The Icelandic Environment Agency is planning to take measures to drastically reduce plastic use in an effort to minimise its negative environmental effects. To that end, they’ve announced a new project in cooperation with the Ministry for the Environment and Natural Resources.

The project is split into two parts. The first part is an initiative called “Turn the Tap on,” which aims to educate visitors to the country about the folly of buying water in non-reusable packaging such as plastic bottles.

Iceland’s tap water is among the cleanest in the world, so purchasing bottled water is totally unnecessary. Also, the use and transport of plastic bottles have a negative impact on the environment. The agency aims to create educational material on the topic in cooperation with various businesses, non-governmental organizations and municipalities.

The second part of the project is a push for greater public education on the excess reliance on single-use plastic. This part will focus on education for the web and social media, with the message “Go reusable” front and centre.

The project is part of the “Saman gegn sóun” (“United Against Waste”) policy for the prevention of excessive waste, put forth by Environmental Minister Guðmundur Ingi Guðbrandsson. The policy is mainly focused on reducing the creation of waste by the year 2027. It will place special emphasis on moderation and frugality.

The Ministry for the Environment and Natural Resources is allocating ISK 3.5 million to the project. The project is also connected with the United Nations’ worldwide goals for sustainable development, a call for action by the countries of the world to be more responsible in the areas of consumption and production.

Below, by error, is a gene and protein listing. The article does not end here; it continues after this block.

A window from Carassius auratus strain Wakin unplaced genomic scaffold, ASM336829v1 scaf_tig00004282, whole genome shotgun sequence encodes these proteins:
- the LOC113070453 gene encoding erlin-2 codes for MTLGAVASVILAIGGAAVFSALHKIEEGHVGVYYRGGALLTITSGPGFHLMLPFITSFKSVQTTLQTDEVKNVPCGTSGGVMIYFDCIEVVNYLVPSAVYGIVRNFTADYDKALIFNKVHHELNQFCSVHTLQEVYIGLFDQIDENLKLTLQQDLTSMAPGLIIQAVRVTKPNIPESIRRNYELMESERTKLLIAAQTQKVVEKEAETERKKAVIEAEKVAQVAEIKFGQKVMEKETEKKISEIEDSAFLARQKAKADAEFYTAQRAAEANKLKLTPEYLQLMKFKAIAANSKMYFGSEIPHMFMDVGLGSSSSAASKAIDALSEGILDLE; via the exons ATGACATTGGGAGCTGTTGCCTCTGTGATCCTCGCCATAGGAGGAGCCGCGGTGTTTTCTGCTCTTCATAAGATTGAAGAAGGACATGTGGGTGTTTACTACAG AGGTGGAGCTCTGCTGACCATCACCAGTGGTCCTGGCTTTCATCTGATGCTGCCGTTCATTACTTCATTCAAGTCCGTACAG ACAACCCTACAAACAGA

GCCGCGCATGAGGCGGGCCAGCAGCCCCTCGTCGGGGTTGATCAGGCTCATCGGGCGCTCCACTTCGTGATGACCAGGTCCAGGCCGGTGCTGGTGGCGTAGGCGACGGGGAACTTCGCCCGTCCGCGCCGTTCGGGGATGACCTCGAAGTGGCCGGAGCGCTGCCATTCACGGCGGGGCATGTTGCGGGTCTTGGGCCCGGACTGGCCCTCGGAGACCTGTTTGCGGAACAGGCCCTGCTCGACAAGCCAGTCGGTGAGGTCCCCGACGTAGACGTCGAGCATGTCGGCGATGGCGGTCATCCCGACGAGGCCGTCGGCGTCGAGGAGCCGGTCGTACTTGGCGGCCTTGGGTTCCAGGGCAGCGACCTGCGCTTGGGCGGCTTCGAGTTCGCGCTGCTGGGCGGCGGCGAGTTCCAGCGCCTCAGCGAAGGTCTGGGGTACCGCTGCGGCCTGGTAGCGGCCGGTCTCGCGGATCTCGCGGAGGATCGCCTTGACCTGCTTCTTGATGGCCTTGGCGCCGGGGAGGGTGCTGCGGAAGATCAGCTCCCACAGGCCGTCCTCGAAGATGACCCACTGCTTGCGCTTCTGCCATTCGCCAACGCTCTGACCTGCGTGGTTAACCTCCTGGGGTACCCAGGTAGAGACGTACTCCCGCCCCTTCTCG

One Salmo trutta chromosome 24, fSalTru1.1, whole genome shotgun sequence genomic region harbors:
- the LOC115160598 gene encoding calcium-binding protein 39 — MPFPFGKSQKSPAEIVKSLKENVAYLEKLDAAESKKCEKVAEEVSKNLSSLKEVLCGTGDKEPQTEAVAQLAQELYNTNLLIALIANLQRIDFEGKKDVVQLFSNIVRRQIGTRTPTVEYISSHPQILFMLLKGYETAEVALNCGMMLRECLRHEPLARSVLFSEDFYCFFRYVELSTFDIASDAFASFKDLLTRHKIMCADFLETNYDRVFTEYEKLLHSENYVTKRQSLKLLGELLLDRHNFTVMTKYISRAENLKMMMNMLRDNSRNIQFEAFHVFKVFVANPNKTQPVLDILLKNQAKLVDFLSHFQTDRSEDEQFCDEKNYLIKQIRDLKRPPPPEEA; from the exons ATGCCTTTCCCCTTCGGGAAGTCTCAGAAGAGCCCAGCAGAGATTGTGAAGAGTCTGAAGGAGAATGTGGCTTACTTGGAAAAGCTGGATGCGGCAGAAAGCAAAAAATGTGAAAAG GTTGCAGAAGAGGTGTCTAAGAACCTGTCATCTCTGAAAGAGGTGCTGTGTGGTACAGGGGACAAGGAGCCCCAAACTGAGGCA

A Good Climate For Climate Change

Iceland has seen a great deal of increased public awareness and effort to reduce plastic use this year. The Plastic-Free September challenge — now in its second year — has been a resounding success, seeing a huge increase in participation.

“It’s been going well and we’re positive it’s having an effect,” says Elsa Eysteinsdóttir, one of the initiative’s organizers. “We’ve seen a variety of companies joining the effort, each of them participating in their own way. For example, Landsspítalinn [the national hospital] published a social media post where they said they ‘formally celebrated’ Plastic-Free September.”

“There’s also been a lot of media attention, in printed media, on television and the radio, and we’re thrilled about that,” she added.

Additionally, the happy news came out recently that plastic bag sales are down this year, and more and more so-called ‘bag stations’ are being set up, giving people easy access to sustainable alternatives to plastic.